VANCOUVER — In a story that reads somewhat like a 1980s spy novel, Russian gold miner Nord Gold, the nation’s third largest gold producer, looks poised to finally gain full control of Toronto-based producer High River Gold Mines.
What makes the story interesting is the fact the Russian outfit has been attempting to nail down a 100% stake in the Canadian listed company since 2009 and Nord Gold is controlled by elusive Russian billionaire Alexei Mordashov, who holds roughly 89% of the company according to a June regulatory filing.
High River operates three gold mines with a focus on Russia and West Africa. The company’s assets include the Zun-Holba and Irokinda underground mines in Buryatia, Russia; the Berezitovy open pit mine in Russia's Amur region; and the Taparko-Bouroum open pit mine in Burkina Faso.
Gold production from High River's three operations totalled roughly 368,000 oz in 2011 at US$650 per oz. The company recorded net gold revenue of US$564 million, including cash flow from operations that totalled US$189 million.
High River is also developing its Bissa deposit 100 km north of Ouagadougou, Burkina Faso's capital city. The US$250 million project is on pace to pour first gold in early 2013, and holds proven and probable reserves totalling 31 million tonnes grading 1.83 g/t Au for 1.8 million oz of contained gold.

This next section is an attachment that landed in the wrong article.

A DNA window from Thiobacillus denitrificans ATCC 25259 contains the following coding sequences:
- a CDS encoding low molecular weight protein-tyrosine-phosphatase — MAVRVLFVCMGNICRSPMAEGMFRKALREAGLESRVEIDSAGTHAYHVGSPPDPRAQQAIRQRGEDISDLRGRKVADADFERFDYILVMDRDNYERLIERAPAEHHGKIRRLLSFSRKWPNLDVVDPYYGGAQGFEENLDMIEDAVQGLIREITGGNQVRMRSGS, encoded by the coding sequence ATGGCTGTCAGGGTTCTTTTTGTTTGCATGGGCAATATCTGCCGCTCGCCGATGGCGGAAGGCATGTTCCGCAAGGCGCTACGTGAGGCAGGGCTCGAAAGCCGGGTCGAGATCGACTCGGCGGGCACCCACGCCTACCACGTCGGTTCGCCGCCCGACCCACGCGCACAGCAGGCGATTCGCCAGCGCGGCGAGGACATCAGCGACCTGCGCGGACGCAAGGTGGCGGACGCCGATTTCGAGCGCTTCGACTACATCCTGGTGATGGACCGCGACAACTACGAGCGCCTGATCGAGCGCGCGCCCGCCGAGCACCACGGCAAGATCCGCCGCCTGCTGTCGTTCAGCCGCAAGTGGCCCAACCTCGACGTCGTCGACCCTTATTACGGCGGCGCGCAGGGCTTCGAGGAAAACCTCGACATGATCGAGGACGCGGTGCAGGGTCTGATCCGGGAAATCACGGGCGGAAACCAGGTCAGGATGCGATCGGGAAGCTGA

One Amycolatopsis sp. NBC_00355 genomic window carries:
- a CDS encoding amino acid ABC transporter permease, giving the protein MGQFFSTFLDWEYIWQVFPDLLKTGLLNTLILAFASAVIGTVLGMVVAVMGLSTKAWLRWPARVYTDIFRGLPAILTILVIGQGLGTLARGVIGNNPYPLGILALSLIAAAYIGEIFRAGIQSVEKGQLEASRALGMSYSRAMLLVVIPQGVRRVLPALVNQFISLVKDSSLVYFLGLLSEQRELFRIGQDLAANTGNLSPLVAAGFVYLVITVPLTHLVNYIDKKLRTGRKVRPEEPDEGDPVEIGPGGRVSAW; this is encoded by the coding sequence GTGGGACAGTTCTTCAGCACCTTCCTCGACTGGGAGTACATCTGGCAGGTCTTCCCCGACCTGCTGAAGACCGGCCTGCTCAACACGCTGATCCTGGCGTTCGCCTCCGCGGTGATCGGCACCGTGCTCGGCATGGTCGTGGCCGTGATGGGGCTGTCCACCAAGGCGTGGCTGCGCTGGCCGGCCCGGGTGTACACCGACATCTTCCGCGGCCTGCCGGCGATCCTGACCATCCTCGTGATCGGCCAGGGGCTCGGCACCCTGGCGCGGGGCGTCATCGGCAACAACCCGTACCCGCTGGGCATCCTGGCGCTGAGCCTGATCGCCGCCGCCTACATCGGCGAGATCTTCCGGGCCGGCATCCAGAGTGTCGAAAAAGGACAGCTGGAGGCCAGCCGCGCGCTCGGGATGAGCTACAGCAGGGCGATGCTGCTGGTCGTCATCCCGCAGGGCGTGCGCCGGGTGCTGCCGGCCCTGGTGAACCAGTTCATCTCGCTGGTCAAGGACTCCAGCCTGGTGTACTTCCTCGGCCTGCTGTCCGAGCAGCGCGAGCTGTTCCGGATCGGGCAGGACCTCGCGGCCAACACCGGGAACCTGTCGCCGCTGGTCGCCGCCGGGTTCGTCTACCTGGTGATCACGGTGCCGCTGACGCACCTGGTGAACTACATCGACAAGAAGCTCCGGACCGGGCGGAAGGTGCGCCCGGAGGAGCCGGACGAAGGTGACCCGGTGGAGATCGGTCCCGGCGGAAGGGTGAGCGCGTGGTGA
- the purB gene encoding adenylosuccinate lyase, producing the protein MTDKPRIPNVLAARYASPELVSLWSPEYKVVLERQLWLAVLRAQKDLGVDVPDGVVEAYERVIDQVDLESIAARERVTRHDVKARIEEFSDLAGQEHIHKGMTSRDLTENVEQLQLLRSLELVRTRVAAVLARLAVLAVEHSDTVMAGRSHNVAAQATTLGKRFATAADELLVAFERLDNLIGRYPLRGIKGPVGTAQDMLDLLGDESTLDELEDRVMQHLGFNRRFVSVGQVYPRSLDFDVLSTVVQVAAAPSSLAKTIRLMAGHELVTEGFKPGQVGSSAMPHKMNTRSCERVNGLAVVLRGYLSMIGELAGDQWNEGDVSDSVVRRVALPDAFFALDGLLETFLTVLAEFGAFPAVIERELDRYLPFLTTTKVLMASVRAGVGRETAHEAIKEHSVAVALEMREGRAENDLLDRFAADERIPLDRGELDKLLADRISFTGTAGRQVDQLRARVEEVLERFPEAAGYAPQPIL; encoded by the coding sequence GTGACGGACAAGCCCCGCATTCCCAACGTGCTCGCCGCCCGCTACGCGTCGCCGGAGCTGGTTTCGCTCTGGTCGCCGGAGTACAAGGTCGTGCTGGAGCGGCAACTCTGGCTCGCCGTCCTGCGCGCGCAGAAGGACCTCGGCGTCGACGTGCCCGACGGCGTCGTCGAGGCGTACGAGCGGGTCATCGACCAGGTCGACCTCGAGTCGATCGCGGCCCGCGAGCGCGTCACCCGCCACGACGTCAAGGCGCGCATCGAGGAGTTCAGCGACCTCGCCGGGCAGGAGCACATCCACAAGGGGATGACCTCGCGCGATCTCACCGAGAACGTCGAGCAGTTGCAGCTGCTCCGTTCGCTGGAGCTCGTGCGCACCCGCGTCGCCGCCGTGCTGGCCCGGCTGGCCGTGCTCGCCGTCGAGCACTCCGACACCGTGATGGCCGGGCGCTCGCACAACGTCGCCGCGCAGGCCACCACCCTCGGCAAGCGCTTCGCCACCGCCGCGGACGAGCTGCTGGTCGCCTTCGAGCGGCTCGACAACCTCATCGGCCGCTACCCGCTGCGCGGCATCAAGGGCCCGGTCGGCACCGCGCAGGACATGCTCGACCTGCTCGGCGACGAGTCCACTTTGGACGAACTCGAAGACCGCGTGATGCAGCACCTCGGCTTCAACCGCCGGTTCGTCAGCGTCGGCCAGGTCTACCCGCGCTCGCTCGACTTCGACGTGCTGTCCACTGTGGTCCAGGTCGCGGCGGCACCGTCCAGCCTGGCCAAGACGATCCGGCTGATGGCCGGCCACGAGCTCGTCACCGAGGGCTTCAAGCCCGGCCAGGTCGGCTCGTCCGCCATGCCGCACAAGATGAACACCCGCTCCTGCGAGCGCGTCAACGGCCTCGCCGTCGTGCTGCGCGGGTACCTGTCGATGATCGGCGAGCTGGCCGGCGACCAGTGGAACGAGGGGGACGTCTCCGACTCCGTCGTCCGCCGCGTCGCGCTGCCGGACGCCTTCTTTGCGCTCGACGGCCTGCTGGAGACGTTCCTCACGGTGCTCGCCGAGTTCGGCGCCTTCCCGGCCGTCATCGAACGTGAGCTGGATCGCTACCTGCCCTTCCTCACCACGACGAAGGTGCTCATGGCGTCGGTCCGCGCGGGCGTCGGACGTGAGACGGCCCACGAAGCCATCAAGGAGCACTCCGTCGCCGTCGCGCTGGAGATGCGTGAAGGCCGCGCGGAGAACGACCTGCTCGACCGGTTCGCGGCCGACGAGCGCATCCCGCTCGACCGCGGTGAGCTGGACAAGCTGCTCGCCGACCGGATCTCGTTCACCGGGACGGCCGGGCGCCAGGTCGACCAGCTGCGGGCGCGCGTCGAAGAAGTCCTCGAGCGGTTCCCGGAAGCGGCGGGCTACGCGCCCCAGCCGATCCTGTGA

Mordashov began amassing a stake in High River in 2008 when he completed a non-brokered private placement with the Canadian junior under the umbrella of OAO Severstal, Russia's largest steel company, which is 82% owned by Mordashov.
Severstal bought 282 million shares of High River at a price of 16¢ per share, providing US$45 million for the Toronto listed junior and granting Mordashov’s group a 50% interest in the company. Interestingly, High River billed the transaction as an equity financing, while Severstal stated it had acquired a “controlling stake in High River Gold.”